• Testing of these herbal extracts against live Ebola virus by the U.S. Army Research Institute of Infectious Diseases (USAMRIID) in Fort Detrick, Maryland in their BSL-4 laboratory found that it "demonstrated an ability to inhibit infection of culture cells with an authentic Ebola/Zaire virus. (
  • More recently virus research has been focused on understanding the genetics and molecular biology of plant virus genomes, with a particular interest in determining how the virus can replicate, move and infect plants. (
  • Baltimore, D. (1971) Expression of animal virus genomes. (
  • These include viruses with either RNA or DNA genomes, in either single‐stranded (ss) or double‐stranded (ds) conformations. (
  • Plant virus genomes can be non‐segmented (monopartite) or segmented (multi‐partite). (
  • RNA viruses tend to be particularly dangerous because they lack the 3'-5' proofreading function which edits out errors in replicated genomes. (
  • However, the infection didn't show up as an outward symptom of the disease, and to prove the plant was infected Delwart sequenced the genomes of newly-grown leaves on the plant. (
  • We also describe other translation strategies used by plant viruses to optimize the usage of the coding capacity of their very compact genomes, including leaky scanning initiation, ribosomal frameshifting and stop-codon readthrough. (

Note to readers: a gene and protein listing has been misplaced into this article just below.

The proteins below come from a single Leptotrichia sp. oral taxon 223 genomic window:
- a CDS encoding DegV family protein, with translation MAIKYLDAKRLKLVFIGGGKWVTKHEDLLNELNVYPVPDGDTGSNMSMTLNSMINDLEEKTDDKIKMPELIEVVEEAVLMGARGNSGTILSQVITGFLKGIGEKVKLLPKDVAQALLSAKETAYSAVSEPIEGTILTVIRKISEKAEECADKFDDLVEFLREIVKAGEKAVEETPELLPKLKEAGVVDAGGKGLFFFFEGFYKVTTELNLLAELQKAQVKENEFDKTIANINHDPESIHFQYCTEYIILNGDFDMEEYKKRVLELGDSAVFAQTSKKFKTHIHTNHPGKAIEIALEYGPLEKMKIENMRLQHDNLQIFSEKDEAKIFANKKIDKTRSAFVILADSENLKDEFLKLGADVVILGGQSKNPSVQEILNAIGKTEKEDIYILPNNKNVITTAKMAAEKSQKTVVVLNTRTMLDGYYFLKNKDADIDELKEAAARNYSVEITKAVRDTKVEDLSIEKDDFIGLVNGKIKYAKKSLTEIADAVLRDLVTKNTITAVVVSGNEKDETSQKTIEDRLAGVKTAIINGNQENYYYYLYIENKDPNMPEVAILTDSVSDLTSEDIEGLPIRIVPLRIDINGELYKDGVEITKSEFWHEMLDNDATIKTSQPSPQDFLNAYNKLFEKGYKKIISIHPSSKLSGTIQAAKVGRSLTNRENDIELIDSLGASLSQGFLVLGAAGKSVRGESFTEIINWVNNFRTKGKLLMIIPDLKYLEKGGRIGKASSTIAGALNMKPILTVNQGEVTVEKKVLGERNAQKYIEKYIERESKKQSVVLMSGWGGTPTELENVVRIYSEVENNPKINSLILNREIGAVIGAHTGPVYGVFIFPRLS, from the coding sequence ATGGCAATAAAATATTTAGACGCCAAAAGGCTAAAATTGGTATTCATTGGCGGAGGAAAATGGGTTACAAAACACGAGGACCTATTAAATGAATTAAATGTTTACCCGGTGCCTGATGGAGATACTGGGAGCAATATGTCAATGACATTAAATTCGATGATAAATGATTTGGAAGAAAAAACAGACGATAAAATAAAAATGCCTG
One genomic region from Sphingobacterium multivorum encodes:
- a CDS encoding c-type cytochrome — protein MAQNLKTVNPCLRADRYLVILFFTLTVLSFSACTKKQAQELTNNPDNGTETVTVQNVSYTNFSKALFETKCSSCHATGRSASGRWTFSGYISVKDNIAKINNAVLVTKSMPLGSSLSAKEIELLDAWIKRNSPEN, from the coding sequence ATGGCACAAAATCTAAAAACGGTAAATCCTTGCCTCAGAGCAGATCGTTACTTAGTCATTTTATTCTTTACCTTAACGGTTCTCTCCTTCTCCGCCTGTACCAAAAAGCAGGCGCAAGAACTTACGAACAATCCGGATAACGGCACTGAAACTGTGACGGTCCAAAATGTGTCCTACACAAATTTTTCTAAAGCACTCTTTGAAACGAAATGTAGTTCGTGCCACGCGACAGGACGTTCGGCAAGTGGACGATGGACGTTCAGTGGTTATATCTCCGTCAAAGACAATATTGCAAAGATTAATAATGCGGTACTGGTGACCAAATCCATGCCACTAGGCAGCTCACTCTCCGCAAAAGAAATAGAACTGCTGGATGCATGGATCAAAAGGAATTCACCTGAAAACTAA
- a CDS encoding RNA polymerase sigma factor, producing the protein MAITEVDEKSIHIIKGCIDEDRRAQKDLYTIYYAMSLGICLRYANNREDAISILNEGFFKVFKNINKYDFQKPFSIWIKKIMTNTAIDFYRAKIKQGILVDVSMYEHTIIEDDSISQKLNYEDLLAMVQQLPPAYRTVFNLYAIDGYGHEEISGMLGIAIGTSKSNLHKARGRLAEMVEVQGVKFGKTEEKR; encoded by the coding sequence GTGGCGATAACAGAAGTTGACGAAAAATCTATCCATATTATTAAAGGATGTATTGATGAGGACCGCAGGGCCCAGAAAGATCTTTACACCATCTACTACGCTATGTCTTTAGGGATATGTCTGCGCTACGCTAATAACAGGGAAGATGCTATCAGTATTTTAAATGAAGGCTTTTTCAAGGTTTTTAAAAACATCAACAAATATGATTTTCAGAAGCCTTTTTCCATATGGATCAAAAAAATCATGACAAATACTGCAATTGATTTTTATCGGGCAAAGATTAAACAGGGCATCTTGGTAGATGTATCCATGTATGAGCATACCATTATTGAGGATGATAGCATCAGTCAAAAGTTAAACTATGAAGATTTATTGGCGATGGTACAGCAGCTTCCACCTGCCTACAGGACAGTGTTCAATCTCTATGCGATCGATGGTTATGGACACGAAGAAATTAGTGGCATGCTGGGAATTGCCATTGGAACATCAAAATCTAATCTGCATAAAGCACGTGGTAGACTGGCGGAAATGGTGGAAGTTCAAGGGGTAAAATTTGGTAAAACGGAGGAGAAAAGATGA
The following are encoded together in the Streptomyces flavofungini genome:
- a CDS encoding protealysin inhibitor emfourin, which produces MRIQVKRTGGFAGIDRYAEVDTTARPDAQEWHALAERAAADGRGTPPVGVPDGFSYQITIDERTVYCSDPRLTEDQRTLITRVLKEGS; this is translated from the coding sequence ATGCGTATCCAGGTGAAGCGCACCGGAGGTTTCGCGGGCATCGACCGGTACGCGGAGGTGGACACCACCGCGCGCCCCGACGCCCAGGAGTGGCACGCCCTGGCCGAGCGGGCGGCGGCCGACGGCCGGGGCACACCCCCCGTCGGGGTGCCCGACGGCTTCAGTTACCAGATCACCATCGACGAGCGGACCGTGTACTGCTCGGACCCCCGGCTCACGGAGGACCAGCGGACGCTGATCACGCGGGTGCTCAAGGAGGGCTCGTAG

• The great majority have an RNA genome, which is usually small and single stranded (ss), but some viruses have double-stranded (ds) RNA, ssDNA or dsDNA genomes. (
  • Roossinck's team determined the age of the virus via carbon dating and managed to extract three nearly complete genomes of the new chrysovirus. (
  • However, persistent viruses have very stable genomes. (
  • Since it was a new virus and no one else was doing any kind of work on that particular virus, we decided for us to save some of our crops from the destruction from this virus we needed to start our own laboratory on site to take care of the needs and requirements of the researchers that were studying the disease. (
  • Weeds and other wild plants play a key role as alternative virus reservoirs and as a source of novel viruses which can potentially infect crops. (
  • Control strategies basically focus on the elimination of virus sources and the avoidance of spatio-temporal coincidences between viruses, vectors and crops. (
  • New GM crops it has pressed to build on South Africa's main maize and cotton GM crops include sweet potatoes in Kenya, which are resistant to the feathery mottle virus and also disease-resistant bananas. (
  • However tobacco, as all other successful crops, is often subject to continuous cultivation as monocultures (planting large tracts of a single crop, often times year-after-year in the same plot of land). (
  • It is in cultivated plants, mainly food crops, that virus infection is of most concern. (